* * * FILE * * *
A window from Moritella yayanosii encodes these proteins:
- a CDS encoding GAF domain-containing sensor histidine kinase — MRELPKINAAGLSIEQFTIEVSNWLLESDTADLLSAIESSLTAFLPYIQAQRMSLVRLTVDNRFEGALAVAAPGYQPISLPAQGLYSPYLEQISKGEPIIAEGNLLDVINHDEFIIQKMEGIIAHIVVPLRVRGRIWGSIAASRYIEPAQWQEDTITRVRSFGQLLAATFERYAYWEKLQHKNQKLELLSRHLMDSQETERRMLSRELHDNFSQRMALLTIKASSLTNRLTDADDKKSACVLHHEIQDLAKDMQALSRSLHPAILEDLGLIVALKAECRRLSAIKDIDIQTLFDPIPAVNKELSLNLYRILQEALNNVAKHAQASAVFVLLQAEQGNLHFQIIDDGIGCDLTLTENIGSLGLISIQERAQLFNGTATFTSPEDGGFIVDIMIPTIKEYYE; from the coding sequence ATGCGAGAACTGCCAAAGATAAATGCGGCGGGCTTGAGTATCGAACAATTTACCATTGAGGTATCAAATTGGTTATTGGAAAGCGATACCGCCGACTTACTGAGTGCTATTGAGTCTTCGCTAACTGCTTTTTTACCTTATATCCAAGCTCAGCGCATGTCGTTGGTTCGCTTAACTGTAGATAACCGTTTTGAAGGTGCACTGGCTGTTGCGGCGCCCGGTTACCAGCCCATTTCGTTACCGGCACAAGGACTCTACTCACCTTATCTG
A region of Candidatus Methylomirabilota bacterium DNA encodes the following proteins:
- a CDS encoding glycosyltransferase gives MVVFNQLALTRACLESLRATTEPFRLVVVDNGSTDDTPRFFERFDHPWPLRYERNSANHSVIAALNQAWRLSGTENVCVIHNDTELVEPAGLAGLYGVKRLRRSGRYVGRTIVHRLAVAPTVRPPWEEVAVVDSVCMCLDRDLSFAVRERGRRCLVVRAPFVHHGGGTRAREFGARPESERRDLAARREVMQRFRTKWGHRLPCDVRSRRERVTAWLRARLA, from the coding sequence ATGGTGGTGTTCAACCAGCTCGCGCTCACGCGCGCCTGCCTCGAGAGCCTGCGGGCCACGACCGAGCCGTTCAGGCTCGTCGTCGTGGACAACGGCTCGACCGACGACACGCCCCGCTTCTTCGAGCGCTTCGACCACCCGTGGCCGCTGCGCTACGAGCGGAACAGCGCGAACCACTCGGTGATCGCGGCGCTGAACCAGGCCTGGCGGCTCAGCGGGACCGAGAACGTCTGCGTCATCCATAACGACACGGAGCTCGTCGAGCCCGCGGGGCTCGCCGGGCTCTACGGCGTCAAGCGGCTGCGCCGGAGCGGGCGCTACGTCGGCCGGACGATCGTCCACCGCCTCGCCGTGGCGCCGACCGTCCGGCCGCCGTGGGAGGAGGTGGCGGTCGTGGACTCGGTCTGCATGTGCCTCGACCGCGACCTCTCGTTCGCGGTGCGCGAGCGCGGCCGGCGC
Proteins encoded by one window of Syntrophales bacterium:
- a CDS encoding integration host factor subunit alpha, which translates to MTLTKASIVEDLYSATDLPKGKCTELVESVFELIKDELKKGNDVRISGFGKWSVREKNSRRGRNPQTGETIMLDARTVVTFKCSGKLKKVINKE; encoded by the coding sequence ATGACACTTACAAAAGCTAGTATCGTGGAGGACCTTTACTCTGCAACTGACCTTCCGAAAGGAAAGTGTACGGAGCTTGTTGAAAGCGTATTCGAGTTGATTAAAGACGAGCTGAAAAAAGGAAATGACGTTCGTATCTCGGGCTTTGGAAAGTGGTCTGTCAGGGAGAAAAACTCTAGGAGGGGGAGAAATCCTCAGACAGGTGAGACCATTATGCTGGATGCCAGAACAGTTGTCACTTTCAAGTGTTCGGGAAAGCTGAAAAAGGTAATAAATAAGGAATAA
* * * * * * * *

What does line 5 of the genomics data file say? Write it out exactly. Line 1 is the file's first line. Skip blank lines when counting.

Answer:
Proteins encoded by one window of Syntrophales bacterium: